The South Course at Landmark Golf Club

By Mike Augsdorfer, Contributor

The South Course at Landmark Golf Club is the second of two outstanding layouts designed by Lee Schmidt and Brian Curley in Indio, California, just north of Interstate 10. Like the North Course, the South offers some spectacular views of the surrounding area from elevated tee boxes.

The South plays just a bit longer than the North from the tips at 7,229 yards. Neither course has been rated yet, but most players feel that the North Course is slightly more scenic while the South Course is slightly more challenging.

Like the North Course, the South opens with a par four that seems relatively simple but is actually deceptively hard. This 382-yard hole requires an accurate drive, preferably to the right-center of a fairway that slopes gently uphill.

If you make a mistake, you are better off hooking the drive to the left where the design offers more fairway; however, from the left side you will have to carry a large greenside bunker on your approach shot. A pushed drive, on the other hand, can easily wind up behind a rock outcropping that will leave you no shot at the green.

The entrance to the second hole is marked by one of the unique features of the South Course: a railroad box car bridge across the canal that bisects the second hole. From the tee box, you aim at another box car bridge about 400 yards away near the green. The canal runs along the right side of the hole, then doglegs and crosses between the fairway and the green about 250 yards from the tee.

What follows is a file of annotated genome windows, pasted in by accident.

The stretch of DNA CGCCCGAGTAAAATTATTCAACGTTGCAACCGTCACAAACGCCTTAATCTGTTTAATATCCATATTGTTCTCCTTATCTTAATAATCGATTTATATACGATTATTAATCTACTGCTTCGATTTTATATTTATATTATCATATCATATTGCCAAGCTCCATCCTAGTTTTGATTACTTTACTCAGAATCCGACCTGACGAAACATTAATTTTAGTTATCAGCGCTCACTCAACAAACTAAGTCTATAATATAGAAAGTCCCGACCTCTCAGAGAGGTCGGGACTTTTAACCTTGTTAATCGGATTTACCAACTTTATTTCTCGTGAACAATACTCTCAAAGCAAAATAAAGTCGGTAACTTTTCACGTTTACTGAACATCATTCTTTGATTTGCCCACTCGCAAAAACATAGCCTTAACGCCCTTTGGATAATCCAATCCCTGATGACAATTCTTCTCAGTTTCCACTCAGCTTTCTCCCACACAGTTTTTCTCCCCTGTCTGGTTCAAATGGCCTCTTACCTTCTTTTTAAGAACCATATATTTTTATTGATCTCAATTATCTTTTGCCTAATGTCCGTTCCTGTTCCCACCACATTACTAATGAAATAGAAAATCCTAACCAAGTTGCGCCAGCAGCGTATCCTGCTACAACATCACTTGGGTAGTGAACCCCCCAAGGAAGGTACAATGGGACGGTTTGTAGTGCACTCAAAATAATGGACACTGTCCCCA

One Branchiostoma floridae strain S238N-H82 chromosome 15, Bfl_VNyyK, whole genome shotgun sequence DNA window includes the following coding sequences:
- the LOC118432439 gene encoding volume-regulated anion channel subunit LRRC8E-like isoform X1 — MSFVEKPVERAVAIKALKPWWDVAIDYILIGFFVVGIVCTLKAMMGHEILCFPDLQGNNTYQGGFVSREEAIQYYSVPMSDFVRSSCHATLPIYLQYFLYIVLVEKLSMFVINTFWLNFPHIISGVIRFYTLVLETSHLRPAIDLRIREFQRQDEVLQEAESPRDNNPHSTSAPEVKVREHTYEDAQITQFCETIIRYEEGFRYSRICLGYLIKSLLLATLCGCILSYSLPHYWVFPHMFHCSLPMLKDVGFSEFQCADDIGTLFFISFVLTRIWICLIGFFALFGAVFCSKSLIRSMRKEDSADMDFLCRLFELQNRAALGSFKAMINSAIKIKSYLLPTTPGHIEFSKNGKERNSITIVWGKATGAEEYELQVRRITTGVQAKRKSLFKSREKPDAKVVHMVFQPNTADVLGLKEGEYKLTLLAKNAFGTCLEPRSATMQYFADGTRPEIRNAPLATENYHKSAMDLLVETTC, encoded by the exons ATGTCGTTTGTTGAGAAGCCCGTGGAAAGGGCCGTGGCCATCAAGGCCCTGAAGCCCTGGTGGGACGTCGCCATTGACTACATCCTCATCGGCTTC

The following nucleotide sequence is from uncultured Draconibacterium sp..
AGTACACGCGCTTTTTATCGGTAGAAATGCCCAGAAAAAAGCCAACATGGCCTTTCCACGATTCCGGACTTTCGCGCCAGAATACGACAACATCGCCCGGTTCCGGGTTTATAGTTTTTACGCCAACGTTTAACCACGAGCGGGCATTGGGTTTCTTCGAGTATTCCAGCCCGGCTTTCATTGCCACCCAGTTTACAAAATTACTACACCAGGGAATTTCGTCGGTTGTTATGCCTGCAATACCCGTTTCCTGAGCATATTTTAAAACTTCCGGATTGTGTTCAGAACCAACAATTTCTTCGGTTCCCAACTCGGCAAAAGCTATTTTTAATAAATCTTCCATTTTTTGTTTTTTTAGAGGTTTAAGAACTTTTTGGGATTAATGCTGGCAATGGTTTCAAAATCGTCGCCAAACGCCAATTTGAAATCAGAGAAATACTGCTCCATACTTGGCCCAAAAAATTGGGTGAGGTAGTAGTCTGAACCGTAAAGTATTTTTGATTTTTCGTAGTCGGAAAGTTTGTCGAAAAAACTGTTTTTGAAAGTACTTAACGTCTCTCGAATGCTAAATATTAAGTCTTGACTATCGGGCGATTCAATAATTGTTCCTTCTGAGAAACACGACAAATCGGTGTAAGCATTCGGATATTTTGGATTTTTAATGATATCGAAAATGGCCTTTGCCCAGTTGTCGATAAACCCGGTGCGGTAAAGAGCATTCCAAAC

The challenge is to place your drive as close to the canal as you dare, leaving a wedge or short iron into the green. (You will use the second box car bridge to cross over the canal to get to the green.) If you miss the green to the right, as many players will, the ball will roll down the hill into a collection area where you will face a tough pitch or chip.

"Mountain Pass," the 540-yard third hole, is an exciting par five that tests the golfer on every shot. From the back tee box it's 231 yards to carry the first bunker on the left and 279 to reach the far bunker on the right. The green is nearly impossible to reach in two shots.